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Council rejects dense zoning for NACA area tract

Friday, March 28, 2008 by Mark Richardson

It seems Holly Armstrong got things a bit backwards. She wanted to develop a tract of land on Macmora Road into a complex of retirement townhouses at the suggestion of a couple of her friends who are getting ready to retire. However, she went straight to seeking a zoning change without first developing a plan or contacting the local homeowners association.

 

Saying a consultant was too expensive, Armstrong took her case to the Planning Commission and then City Council. But at both junctures, she ran into stiff opposition from her potential neighbors and the North Austin Civic Association. And ultimately, her case was denied.

 

Armstrong, a real estate agent and developer, bought the 2.66-acres tract on Macmora Drive about 18 months ago, and only recently considered developing a retirement community, she said. Her first problem was the location, in the middle of a serene North Austin neighborhood known for its low density and green space.

 

She was apologetic about her lack on knowledge about the process and not making contact with the neighborhood association earlier, but it didn’t seem to help. Members of the North Austin Civic Association lined up to protest the move, even before she could show them what she planned to do.

 

“This is the last remnant of a farming community before Austin annexed it in the 1960s,” said Joshua Talent, a neighbor of the tract and member of NACA. “Townhouses on that tract would dwarf the smaller houses nearby. It’s a part of a growing encroachment by the city that threatens to envelop what’s left of our neighborhood’s green spaces.”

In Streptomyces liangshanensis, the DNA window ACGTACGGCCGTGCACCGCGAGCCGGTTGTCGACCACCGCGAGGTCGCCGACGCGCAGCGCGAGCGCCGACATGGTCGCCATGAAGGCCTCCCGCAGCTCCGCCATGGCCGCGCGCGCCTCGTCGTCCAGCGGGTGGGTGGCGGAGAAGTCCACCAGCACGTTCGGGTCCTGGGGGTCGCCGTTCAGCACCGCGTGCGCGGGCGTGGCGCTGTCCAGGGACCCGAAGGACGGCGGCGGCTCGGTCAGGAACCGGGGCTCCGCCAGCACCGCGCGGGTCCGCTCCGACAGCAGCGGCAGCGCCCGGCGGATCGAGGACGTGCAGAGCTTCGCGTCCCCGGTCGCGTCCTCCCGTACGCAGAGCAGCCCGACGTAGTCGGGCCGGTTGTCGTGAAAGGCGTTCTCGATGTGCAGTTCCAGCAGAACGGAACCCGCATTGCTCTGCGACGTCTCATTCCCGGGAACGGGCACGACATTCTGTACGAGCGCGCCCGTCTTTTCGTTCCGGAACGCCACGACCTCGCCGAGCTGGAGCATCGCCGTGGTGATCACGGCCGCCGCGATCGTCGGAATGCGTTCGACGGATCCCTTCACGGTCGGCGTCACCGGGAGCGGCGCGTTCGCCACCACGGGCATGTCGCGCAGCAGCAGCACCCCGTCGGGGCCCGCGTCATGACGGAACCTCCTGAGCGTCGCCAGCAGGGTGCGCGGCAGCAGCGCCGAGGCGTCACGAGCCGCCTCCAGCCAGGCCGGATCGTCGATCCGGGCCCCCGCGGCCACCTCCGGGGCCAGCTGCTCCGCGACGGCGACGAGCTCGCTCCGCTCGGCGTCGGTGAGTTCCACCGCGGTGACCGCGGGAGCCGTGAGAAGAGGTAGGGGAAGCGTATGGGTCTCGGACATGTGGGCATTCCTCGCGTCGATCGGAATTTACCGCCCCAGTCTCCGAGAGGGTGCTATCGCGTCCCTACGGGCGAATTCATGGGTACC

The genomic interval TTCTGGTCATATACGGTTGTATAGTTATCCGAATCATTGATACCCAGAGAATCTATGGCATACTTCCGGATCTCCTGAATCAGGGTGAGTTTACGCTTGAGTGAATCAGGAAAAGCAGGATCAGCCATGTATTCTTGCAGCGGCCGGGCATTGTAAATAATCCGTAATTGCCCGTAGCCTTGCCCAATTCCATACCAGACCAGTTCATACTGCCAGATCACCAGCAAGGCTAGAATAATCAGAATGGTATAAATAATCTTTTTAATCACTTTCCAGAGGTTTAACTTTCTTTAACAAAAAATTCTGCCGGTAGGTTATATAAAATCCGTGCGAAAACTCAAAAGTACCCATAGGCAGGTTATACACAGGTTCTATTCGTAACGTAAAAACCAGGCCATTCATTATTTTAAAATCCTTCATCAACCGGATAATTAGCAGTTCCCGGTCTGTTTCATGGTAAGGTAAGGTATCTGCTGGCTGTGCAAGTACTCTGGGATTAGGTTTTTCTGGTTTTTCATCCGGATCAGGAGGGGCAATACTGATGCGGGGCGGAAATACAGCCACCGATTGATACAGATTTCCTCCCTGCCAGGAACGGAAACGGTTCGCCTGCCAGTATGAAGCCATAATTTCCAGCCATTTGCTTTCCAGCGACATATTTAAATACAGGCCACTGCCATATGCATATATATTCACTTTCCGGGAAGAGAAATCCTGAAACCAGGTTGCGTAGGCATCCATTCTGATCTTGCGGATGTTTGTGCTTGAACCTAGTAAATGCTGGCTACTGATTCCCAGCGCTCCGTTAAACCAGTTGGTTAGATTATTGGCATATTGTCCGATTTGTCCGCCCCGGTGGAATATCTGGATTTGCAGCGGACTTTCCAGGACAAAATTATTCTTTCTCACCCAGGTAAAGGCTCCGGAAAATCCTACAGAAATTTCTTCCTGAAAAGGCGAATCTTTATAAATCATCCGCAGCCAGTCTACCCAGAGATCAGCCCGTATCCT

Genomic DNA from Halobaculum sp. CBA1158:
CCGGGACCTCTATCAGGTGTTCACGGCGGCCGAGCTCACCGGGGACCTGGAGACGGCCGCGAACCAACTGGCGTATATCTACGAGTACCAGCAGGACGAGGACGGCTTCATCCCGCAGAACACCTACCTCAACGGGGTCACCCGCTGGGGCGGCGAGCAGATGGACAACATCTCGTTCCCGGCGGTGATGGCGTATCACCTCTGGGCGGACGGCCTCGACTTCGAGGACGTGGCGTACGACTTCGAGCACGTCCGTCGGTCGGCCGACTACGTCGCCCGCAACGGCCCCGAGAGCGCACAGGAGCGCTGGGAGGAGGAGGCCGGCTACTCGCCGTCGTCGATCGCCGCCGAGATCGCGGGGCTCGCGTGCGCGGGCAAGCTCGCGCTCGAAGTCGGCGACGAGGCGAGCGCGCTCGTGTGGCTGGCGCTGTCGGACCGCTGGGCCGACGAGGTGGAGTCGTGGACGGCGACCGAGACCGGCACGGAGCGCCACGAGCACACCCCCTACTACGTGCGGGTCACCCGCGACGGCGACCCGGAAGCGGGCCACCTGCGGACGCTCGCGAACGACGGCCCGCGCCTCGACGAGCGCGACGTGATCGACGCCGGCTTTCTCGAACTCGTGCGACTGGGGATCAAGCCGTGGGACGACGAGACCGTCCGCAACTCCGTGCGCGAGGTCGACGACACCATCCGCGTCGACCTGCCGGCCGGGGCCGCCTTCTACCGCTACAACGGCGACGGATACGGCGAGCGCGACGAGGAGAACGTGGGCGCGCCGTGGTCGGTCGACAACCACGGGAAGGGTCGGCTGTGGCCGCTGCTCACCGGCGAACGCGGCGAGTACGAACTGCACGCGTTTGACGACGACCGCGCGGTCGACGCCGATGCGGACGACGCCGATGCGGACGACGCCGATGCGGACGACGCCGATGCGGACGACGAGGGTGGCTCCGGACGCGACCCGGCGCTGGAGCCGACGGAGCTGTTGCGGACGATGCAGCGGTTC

Armstrong said she went to the city’s Neighborhood Planning and Zoning Department and discussed her idea with city staff. She decided, based on that conversation, to file for a zoning change from SF-1 to SF-6. However, without discussing her plans with NACA, it was assumed that she might use the upzoning to build as many as 30 units on the property.

 

The Planning Commission approved her zoning request, but after much discussion, that board put a 15-unit limit on the development. Still, her potential neighbors were not swayed.

 

Sean Walker, who said he grew up in the neighborhood and still lives there, said the NACA Future Land Use Map does not project that kind of density into that neighborhood.

 

“There has always been a lot of green space in that area,” he said. “We want to maintain the area’s rural character as long as we can. Our neighborhood plan pushes the density out to Lamar. We want to keep it there.”

 

Council Member Brewster McCracken agreed. “We have to look at the project from a land use planning point-of-view,” he said. ”We need to maintain the large-lot character of this area, and identify where we want density and where we don’t. And this is not where we want it.”

 

McCracken then moved to deny the SF-6 zoning request. The Council agreed unanimously.

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